Highs and lows from local Boston Marathon runner

AB Sarah-Mae Pyndus with her Boston Marathon medal

AB Sarah-Mae Pyndus shows off her 2013 Boston Marathon medal. She crossed the finish line with a personal best time.

Before the turmoil and ensuing tragedy from the bombings overshadowed the Boston Marathon, AB Sarah-Mae Pyndus was enjoying a moment of triumph.

As she crossed the finish line on Boylston Street, she glanced at the clock: 3:22:32; it was a personal best. She had beat her previous record by more than 35 minutes. This was her third time tackling the long-distance running event.

She placed 6,428 out of 23,336 participants, and placed in the top 11 percentage for her division – female 18-40.

“I don’t run for myself,” said the 25-year-old who works as a naval communicator in HMCS Calgary. “When I run, I think about my family, my boyfriend and my ship. I’m really running for them. Every time I cross a mile marker I think of everyone who is watching me and I want to make them proud.”

The marathon started 42.195 kilometres outside Boston at the town of Hopkinton. Runners were bussed to the start line.
AB Pyndus describes running as both a physical and mental battle.

“I knew my race was going well. Usually, by mile 20, I go through a point when I want to stop, walk, or give up and that is the mental wall you hit, but in this race I didn’t have that wall. I was really enjoying myself. I was in pain, my body screamed at me, and my knees, shoulders, and ankles were so sore, but then it went away,” she says.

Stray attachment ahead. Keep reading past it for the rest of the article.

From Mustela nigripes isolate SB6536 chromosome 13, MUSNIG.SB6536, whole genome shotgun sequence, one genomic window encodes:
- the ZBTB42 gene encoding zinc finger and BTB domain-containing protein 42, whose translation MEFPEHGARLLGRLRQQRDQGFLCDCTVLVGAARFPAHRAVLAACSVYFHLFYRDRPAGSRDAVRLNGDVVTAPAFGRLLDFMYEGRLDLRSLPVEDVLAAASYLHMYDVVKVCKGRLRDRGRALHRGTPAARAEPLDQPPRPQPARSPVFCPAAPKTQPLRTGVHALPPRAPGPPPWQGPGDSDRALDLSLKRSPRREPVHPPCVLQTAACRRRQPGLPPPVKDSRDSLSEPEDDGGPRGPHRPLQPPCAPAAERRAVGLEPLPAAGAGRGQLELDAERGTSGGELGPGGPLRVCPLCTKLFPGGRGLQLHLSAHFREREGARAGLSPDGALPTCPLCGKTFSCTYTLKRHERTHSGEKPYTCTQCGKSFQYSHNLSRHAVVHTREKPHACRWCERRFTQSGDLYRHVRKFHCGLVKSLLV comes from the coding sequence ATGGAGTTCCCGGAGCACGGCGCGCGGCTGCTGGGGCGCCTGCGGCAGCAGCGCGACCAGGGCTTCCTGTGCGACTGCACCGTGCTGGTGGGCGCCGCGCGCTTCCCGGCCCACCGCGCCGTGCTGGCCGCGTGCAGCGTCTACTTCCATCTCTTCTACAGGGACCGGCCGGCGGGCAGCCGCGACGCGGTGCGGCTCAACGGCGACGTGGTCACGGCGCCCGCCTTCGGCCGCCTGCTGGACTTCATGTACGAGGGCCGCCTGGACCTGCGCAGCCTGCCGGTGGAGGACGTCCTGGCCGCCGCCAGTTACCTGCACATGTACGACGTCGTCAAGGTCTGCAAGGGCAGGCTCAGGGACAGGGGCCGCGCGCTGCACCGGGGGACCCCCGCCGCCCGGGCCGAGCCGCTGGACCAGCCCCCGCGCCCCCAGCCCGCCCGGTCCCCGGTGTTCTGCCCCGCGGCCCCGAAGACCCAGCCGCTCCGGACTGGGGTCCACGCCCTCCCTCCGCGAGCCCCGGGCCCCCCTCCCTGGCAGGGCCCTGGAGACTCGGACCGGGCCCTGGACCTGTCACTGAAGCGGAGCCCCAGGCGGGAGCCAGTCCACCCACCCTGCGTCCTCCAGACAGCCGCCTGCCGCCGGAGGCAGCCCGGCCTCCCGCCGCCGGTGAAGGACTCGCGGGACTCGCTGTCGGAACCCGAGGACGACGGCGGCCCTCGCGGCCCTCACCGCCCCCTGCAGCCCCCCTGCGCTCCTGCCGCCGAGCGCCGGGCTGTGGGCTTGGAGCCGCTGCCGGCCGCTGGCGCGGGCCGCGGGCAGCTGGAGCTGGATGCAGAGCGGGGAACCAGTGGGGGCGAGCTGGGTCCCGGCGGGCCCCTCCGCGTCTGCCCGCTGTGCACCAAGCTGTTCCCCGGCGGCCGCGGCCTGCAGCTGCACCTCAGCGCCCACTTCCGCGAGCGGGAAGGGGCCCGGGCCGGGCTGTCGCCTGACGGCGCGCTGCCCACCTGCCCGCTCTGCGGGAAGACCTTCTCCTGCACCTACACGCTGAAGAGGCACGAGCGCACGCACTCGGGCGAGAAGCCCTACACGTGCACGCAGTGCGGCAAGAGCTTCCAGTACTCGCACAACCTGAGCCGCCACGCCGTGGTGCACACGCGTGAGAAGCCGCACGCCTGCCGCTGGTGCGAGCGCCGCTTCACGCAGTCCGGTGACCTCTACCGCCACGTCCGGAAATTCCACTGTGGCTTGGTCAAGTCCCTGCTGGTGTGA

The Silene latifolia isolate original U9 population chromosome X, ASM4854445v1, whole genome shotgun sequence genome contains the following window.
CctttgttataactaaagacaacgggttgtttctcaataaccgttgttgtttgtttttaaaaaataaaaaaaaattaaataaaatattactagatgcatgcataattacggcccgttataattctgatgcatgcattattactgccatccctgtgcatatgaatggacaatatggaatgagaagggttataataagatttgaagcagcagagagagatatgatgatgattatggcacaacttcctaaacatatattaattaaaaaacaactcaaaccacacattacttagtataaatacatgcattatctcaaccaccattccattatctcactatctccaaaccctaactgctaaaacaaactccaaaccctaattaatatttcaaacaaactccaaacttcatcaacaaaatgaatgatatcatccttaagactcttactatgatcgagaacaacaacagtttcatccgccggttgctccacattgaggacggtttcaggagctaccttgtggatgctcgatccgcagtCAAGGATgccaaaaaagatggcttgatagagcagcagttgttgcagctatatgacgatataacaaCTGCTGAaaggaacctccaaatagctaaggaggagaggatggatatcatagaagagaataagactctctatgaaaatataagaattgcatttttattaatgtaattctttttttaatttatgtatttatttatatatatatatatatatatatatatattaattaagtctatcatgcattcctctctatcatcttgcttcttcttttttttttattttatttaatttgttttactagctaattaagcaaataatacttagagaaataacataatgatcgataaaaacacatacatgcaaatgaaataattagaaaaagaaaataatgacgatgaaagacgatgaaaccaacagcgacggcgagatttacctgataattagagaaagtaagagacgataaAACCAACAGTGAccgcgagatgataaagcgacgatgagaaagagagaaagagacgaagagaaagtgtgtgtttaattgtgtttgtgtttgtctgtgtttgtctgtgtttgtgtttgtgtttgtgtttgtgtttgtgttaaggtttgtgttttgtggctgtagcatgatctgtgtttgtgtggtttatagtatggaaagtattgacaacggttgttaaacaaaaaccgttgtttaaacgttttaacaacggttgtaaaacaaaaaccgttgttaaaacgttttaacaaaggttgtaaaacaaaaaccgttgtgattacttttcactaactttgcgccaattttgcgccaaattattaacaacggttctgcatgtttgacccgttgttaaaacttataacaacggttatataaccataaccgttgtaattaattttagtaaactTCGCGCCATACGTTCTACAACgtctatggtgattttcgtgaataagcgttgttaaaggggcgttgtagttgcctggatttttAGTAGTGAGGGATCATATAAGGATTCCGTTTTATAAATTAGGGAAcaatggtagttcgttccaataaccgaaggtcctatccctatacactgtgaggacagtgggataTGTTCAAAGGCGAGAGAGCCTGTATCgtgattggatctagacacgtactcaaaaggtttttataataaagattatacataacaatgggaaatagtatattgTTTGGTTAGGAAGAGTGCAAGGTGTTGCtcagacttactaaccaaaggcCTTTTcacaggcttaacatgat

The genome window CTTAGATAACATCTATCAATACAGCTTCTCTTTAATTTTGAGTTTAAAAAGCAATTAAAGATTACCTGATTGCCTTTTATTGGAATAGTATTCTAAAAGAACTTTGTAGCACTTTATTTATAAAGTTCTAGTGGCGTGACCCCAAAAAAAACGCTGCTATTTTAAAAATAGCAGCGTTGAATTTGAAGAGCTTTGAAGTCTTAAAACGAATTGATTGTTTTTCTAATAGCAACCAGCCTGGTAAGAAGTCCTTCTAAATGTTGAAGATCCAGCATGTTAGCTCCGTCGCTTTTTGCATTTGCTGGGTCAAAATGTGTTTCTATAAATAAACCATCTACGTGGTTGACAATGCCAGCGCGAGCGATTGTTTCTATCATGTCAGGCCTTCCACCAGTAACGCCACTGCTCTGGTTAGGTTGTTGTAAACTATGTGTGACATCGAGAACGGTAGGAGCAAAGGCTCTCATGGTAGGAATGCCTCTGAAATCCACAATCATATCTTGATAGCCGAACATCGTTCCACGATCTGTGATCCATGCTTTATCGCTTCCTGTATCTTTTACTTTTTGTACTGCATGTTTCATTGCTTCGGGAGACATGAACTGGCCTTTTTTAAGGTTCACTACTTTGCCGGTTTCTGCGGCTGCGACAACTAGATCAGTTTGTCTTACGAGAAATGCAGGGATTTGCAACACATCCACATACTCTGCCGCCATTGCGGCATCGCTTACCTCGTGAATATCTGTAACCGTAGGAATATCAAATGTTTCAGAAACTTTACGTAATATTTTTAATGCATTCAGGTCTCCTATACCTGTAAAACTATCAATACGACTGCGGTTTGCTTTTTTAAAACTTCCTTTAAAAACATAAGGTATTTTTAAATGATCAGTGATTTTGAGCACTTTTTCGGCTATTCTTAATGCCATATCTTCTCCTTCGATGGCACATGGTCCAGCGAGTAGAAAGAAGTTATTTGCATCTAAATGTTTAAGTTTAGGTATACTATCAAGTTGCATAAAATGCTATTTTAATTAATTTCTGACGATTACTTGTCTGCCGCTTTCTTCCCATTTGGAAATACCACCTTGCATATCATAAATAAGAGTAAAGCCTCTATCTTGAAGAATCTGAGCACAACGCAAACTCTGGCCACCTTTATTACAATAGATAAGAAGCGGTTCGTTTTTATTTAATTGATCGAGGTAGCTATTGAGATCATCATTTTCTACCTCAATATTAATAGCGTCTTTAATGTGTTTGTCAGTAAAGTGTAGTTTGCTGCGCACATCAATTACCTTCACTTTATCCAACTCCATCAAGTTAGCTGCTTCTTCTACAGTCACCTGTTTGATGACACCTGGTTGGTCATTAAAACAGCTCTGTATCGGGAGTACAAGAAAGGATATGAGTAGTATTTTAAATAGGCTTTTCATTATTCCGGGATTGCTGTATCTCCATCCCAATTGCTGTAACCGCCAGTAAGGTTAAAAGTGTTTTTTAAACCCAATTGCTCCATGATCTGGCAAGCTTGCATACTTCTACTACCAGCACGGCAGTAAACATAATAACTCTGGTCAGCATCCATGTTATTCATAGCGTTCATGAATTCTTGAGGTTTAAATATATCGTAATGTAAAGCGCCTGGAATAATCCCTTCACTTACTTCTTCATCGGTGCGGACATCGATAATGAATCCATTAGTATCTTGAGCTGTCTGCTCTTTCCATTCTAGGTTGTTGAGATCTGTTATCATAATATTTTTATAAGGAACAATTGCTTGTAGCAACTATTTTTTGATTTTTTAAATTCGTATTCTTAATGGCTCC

Upon completing the run, she grabbed a tin foil race blanket to keep warm, ate some energy food and walked to the John Hancock tower several blocks away for a post race massage.

“About five minutes into the massage a man came into the building and said, ‘We apologize for the interruption, but we have been asked to vacate the building. The streets have been cleared. We can’t disclose anything at this time but please exit the tower.’ My heart sank and my first thought was it was a shooting. We didn’t hear anything as we were in the basement of the tower,” she said.

She slipped on her flip flops and ran about eight blocks back to her hostel. She phoned her parents and learned of the horrific bombings that happened not long after she crossed the finish line.

“My dad Googled and saw photos of the blood and explosions. I started questioning if I was safe,” she said.

She went on to the web and was surprised by the posts to her Facebook page.

“I was overwhelmed by people I hadn’t spoken to in years, like high school friends, who instantly messaged me on Facebook. I posted a message that I was safe and within five minutes this had been liked 50 times. My ship was also trying to contact me to make sure I was safe.”

The atmosphere that first evening was mixed emotions as runners shared both their victories and sadness over the bombings.

“One man in our hostel was not hurt but saw everything as the explosion happened within 20 metres of him. We were eating that night when he came back and shared his experience of the day,” she said.

Now back home from the Boston Marathon, with a third gold and blue medal to her voluminous medal collection, the sailor says it’s time to ease back her running. She’s set herself a new goal, a life goal with partner MS Ryan Adam – to start a family.

-Shelley Lipke, Staff Writer

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